In The Horror at Martin’s Beach  instead of being told in a dryer, more journalistic sense, as is the original, the cast tells us the story of the events leading up to the horror in an enjoyable dialogue among people of a small town who recount a turning point in their community.  Even in describing the emptiness and desolation left in the aftermath of the story, there is still a bittersweet tone of  appreciation of the beauty of the stark emptiness of the sea on a moonlit night after the horrific events of the story unfold.

The text is basically the same as the original, with slight editing by Dan Bianchi. Frank Zilinyi really shows a great deal of thought and consideration in the direction of this piece, making us feel less alienated by the otherworldly parts of these stories.   The focus seemed much more on being part of community even if the characters involved tended toward isolation in the end.

H.P. Lovecraft had a unique way of seeing the world that helped pave the way for later thoughtful types of almost every other horror/speculative fiction narrator.  We see his influence in works by Alfred Hitchcock and shows such as The Twilight Zone.  As is the moral in many of Lovecraft’s stories, often it is knowledge that is the most damaging element, and while a horrible death may await, there is always a hint that some fates are much, much worse.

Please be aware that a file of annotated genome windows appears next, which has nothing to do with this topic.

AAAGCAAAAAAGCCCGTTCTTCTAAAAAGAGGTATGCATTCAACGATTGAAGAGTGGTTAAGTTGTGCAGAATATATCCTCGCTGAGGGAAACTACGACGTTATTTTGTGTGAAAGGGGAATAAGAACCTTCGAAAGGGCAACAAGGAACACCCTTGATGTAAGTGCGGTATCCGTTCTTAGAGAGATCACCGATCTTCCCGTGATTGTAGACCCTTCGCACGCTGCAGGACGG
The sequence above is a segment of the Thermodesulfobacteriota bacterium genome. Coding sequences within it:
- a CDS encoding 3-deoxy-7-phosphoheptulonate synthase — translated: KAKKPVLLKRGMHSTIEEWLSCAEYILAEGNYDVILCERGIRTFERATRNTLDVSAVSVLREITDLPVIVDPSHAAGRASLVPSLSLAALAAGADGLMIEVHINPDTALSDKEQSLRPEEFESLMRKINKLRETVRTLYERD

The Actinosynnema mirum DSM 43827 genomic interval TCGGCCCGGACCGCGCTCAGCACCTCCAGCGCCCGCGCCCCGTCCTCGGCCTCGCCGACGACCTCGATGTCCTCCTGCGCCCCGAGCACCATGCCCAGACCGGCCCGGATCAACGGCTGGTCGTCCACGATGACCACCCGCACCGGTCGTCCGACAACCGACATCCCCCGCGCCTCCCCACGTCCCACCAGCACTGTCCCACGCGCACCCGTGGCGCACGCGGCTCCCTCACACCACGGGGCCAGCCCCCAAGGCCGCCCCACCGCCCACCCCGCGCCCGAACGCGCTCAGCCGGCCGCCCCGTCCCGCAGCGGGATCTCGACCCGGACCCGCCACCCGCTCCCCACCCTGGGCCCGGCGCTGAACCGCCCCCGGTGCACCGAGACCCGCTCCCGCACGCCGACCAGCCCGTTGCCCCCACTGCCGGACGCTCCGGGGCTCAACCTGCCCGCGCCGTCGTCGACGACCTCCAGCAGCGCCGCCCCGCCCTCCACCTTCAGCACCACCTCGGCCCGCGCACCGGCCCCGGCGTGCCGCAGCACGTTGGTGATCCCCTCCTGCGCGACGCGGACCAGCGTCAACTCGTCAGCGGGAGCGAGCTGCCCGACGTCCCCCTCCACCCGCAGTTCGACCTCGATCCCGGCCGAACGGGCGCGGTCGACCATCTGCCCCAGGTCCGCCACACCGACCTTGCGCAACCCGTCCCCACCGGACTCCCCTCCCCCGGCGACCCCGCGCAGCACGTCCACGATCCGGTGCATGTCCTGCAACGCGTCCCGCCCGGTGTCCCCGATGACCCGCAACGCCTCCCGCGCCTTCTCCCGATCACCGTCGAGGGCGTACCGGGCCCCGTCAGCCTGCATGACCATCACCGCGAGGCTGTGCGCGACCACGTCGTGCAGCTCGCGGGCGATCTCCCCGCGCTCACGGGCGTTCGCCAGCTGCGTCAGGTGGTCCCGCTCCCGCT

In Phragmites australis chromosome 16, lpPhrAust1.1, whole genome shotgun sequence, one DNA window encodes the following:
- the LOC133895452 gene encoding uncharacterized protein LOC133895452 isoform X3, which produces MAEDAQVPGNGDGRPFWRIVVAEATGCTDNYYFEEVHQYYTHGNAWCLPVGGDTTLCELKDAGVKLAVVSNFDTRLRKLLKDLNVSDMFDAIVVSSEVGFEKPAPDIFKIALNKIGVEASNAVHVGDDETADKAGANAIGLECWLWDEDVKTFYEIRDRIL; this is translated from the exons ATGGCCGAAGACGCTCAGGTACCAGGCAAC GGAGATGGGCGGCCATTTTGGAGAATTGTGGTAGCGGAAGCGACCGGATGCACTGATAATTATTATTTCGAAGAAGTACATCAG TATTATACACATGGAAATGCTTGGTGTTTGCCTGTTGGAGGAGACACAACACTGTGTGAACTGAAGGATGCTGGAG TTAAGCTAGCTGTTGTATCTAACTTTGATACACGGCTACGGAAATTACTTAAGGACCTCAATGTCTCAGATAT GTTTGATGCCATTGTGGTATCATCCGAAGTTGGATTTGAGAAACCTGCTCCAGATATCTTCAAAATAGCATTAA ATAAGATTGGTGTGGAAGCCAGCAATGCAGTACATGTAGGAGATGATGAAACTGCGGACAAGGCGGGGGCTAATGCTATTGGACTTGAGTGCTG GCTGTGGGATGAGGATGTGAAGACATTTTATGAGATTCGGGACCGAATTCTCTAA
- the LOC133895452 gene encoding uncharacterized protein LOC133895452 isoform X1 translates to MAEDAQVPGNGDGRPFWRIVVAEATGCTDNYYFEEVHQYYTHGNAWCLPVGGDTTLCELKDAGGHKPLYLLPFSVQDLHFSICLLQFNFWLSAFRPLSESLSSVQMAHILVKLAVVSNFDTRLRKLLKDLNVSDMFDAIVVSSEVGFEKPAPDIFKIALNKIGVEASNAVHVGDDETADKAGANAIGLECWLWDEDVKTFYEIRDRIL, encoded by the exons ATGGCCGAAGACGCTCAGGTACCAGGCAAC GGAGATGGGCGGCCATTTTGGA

What RADIOTHEATRE has done is not so much brought back an ancient artform, but rather redefined it and made two classics better by their reinvention.  If you have the chance (and the gumption), I definitely think it would be worth your while to see one or both of the nights of theatre in this festival while you can.  It’s an experience you won’t soon forget.


RadioTheatre’s 3rd installment of
The H.P. Lovecraft Festival
Presented by Horse Trade Theater Group


The Kraine Theater
85 East 4th Street
between 2nd Avenue and Bowery


April 19-June 24, 2012


Program A  
APRIL 19, 21,22 27 MAY 3, 5, 13
(Thur-Sat 8pm, Sun 3pm)


Program B  
APRIL 20, 26, 28, 29 MAY 4, 6, 20
(Thur-Sat 8pm, Sun 3pm)


Click Here for tickets